“Time has been our friend in all of this, because it has yielded incriminating evidence, more truth into the public domain,” the speaker said at a Capitol Hill news conference.

Sen. Susan Collins (R-Maine), one of the moderates whose views on further evidence could shape the trial, held a different view.

“Doesn’t that suggest that the House did an incomplete job, then?” she said.

That was odd. No one knew what she was getting at, but Slate’s Dahlia Lithwick sees this:

Senate Majority Leader Mitch McConnell doesn’t much care about fairness or process. He cares about winning. But he likes to win by citing fairness and process. He thinks that’s clever. He assumes, not incorrectly, having suffered no repercussions for blocking Merrick Garland from a hearing or a vote for the 2016 vacancy at the Supreme Court, that most Americans don’t have the bandwidth or attention span for arcane Senate processes and procedures. And he suspects, not incorrectly, that so long as he razzle-dazzles them with senatorial process bullshit, concerns about justice will naturally rinse out with the next news cycle. He simply says, “They started it,” and nobody bothers to find out if that’s true.

In short, the man knows what works. Americans have short attention spans. Americans are easily bored. Americans are not inquisitive in the slightest. He wins, but for this:

McConnell committed a rare unforced error before Christmas: He proclaimed that Senate Republicans would “be working through this process hopefully in a fairly short period of time, in total coordination with the White House counsel’s office and the people who are representing the president.” This essentially amounts to a confession he’d be rigging up a show trial to acquit the president without hearing any material evidence – not exactly what that whole “trial” mechanism is meant to do, legally speaking.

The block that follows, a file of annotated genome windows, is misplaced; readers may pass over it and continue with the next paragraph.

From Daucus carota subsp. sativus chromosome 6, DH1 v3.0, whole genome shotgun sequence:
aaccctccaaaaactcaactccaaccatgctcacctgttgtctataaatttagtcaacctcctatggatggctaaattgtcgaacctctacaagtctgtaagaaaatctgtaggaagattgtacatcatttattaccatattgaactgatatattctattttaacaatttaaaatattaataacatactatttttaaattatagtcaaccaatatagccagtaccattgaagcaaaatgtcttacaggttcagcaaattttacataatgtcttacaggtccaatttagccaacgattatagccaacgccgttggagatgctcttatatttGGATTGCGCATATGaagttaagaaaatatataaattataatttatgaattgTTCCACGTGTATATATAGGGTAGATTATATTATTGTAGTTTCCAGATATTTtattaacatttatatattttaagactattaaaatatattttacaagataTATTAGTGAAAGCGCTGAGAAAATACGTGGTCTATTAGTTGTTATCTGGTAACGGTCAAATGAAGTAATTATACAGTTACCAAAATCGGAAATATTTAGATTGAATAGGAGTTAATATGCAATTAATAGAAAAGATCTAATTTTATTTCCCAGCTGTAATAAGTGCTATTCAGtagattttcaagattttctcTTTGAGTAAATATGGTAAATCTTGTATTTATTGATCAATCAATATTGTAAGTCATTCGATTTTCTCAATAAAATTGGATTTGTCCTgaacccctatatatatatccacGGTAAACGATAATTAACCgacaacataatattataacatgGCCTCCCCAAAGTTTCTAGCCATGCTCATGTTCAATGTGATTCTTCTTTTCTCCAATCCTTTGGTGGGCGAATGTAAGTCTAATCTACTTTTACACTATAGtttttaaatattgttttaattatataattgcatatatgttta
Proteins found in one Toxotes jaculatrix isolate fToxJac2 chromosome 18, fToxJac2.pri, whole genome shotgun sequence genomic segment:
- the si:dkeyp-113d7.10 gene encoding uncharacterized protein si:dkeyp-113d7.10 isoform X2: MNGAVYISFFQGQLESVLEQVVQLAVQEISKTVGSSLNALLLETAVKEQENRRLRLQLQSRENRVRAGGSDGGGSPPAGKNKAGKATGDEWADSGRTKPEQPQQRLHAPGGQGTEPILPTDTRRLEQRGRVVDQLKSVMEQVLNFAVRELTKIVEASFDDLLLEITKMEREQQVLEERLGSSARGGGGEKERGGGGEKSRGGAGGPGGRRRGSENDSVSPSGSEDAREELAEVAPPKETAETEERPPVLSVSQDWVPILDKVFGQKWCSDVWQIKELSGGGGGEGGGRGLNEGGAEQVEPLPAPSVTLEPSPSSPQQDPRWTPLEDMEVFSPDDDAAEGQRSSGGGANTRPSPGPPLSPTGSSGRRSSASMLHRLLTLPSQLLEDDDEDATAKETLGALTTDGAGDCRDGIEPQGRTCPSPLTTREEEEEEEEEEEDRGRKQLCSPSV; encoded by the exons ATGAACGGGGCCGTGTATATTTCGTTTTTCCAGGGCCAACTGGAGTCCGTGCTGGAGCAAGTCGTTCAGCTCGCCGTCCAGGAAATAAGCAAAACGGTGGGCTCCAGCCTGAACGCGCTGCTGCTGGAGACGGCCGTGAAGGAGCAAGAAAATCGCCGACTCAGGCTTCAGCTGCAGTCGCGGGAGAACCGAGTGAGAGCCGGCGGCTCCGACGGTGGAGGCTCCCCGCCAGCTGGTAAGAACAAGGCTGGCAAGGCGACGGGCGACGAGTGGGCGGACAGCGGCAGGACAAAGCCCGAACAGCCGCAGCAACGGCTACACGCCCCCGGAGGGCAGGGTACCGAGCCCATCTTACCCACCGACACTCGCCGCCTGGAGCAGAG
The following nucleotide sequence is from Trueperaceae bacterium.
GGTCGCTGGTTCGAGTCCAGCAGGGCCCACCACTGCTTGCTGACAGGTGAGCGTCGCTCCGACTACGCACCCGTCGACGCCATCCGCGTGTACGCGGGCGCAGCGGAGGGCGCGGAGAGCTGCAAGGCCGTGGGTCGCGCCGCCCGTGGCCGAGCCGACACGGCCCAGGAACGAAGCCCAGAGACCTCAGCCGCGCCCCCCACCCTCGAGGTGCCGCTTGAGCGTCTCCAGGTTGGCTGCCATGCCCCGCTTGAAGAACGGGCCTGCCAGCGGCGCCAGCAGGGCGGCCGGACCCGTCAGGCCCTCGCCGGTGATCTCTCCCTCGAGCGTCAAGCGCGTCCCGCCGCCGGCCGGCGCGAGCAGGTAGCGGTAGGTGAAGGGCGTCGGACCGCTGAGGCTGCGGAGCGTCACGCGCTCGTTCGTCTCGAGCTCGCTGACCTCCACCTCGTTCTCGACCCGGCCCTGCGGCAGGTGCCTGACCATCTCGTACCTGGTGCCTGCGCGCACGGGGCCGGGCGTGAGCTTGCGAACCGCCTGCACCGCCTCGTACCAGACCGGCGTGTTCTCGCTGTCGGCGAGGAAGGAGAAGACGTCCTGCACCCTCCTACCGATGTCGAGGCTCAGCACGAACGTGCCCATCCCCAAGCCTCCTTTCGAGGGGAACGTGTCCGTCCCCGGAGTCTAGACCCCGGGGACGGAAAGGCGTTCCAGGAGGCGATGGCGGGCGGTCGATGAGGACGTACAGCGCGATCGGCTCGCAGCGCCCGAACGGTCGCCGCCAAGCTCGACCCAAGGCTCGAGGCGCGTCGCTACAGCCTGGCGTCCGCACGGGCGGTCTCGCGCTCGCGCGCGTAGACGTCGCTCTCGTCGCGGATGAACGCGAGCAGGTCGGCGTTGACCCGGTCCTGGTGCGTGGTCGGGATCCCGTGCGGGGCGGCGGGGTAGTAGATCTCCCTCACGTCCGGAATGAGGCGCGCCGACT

Perhaps as a result of that unfortunate admission, McConnell now has to contend with at least a handful of vulnerable Republicans in the Senate who are not perfectly cool with the “we’re coordinating with Trump to get him acquitted super-fast” situation. And as such, we enter this historic week of Senate impeachment with at least the wisp of a hope that there might be a fairer trial ahead than anyone could have anticipated.

There is this faint wisp of hope:

Chief Justice John Roberts has some institutional interests in avoiding a kangaroo trial, the fact that the American public has shown some bipartisan interest in hearing actual testimony from actual witnesses, and the fact that the president appears to continue to conflate his personal political ambitions with the national interest, even after being impeached for precisely that conduct in the House.

And this:

Newly released documents from Rudy Giuliani’s indicted Ukraine-gate confederate, Lev Parnas, again confirm that the rough contours of the aid-for-oppo research scheme. But they go even further: The new documents (with more to come) add elements of actual threats to the welfare of a sitting U.S. ambassador, directed by the associates of Trump’s associates, which has implications for Jay Sekulow, Trump’s personal lawyer.